Winner of the 2009 Oscar award of Best Animated Short Film, this delightful and melancholic film is easily one of my favorite films of all time.
The use of flood water to express how the weight of years passed soon outnumber the hope of years to come, is as effective as the message of how keeping ones head above water can become harder and harder. Watching the old man dive down, layer by layer, offers a sense of hope and acceptance of what has passed in a dramatically simple manner – let yourself fall and your mind will do the rest.
The aesthetic of this beautiful film is two-dimensional and sketched, showing a temporary nature to our homes, whilst showing a society that has learned to adapt to the changing environment. History exists beneath the water, and with it the drowning pain of loss, and whilst his house, the present, pierces the waves, many rooftops lie beneath. A deeply sad, yet pragmatic film.
A little indulgence on my part here. I was head over heels with the implications brought forth by the book ‘A World Without Us‘, a clever thought experiment about what the world would look like in the years to come if humans dropped off the world stage tomorrow (with some poignant messages about our environmental impact sneakily woven in). The scenery from this looks like someone illustrated that exact book. Gorgeous animation with sharp, immediate sound design. The plot doesn’t really go anywhere, but it’s pretty and easy, and if you need evidence of something substantial, maybe it’s talking about drones. Sure.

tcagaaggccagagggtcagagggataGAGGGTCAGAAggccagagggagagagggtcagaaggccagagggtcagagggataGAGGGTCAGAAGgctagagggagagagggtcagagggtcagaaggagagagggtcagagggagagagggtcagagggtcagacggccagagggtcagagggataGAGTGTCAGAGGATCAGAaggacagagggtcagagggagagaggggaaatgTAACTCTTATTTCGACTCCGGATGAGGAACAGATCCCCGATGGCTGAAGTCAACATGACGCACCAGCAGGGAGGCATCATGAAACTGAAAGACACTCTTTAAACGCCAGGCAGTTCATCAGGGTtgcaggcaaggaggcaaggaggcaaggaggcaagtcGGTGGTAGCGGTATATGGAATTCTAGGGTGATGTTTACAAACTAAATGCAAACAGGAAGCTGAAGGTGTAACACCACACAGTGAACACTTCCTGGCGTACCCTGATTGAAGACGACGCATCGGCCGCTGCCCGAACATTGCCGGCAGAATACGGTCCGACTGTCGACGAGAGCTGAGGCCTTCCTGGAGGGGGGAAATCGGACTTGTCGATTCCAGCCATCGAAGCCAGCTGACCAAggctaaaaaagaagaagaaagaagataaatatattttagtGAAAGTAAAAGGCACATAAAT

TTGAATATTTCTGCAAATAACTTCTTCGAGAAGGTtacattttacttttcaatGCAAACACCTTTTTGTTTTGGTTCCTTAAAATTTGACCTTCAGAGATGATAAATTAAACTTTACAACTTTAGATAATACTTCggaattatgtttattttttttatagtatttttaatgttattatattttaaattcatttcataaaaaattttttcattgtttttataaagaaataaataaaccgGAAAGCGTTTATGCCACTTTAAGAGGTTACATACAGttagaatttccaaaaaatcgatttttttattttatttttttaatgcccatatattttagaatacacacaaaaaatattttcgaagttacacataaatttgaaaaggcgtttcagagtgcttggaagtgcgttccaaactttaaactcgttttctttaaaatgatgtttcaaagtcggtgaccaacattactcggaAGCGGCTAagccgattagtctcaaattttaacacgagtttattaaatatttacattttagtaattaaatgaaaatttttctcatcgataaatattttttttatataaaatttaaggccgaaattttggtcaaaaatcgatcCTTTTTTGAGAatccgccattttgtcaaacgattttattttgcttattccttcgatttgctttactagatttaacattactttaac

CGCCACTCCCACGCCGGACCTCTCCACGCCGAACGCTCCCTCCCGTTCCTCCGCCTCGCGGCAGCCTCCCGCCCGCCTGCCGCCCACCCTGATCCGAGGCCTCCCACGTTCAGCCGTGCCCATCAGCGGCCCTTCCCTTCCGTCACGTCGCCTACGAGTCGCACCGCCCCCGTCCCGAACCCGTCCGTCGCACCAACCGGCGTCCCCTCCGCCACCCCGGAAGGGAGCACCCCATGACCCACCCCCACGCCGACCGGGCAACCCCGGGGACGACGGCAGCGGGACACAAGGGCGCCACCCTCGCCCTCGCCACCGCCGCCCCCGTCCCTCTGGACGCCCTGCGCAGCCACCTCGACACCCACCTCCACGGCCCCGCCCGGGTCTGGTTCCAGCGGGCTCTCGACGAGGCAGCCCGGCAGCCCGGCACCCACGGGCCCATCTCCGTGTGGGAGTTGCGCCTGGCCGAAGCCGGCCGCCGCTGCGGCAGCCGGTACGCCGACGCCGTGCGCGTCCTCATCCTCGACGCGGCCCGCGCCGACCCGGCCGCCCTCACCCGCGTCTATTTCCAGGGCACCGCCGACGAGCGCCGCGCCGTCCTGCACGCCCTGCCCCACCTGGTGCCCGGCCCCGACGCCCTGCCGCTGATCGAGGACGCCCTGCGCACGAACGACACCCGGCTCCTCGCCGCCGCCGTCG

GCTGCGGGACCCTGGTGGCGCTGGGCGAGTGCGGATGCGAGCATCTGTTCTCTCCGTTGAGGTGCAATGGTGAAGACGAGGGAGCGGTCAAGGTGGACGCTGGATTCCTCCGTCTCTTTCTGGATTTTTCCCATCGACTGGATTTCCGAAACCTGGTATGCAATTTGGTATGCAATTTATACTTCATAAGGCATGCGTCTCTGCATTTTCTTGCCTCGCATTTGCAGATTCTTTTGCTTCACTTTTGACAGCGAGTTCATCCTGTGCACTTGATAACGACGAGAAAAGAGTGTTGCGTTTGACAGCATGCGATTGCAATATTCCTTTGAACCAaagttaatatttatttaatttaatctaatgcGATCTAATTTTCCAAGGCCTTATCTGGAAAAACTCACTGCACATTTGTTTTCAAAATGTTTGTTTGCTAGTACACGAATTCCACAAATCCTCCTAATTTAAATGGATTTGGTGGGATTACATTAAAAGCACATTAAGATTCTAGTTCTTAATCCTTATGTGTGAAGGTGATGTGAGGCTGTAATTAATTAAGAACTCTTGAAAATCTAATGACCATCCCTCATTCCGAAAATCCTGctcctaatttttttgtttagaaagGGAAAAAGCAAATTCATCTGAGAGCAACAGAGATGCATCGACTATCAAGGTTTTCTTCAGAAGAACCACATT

Dolls are creepy to begin with; they’re the manifestation of a person’s desire to recreate themselves, and so have a vested interest in looking marginally disturbing. They are frequently and overtly child-like in appearance too, and this short plays on both themes to bring you an altogether terrifying piece of art, bundled into what appears to be a light-hearted story. Don’t be fooled.
This isn’t terribly well animated, but it is well paced and is a delightful contrast to the usual ‘you don’t know how much time you have, so make the most of it.’. It says ‘you do know much time you have left; not much. So make the most of it.’ Makes me ache.
At first I thought this was about cities. I watched it again, and I think it’s about the diminishing city and the role we should play in reducing our impact on the environment, and therefore about integration with nature. It’s minimalist, peaceful and a little foreboding.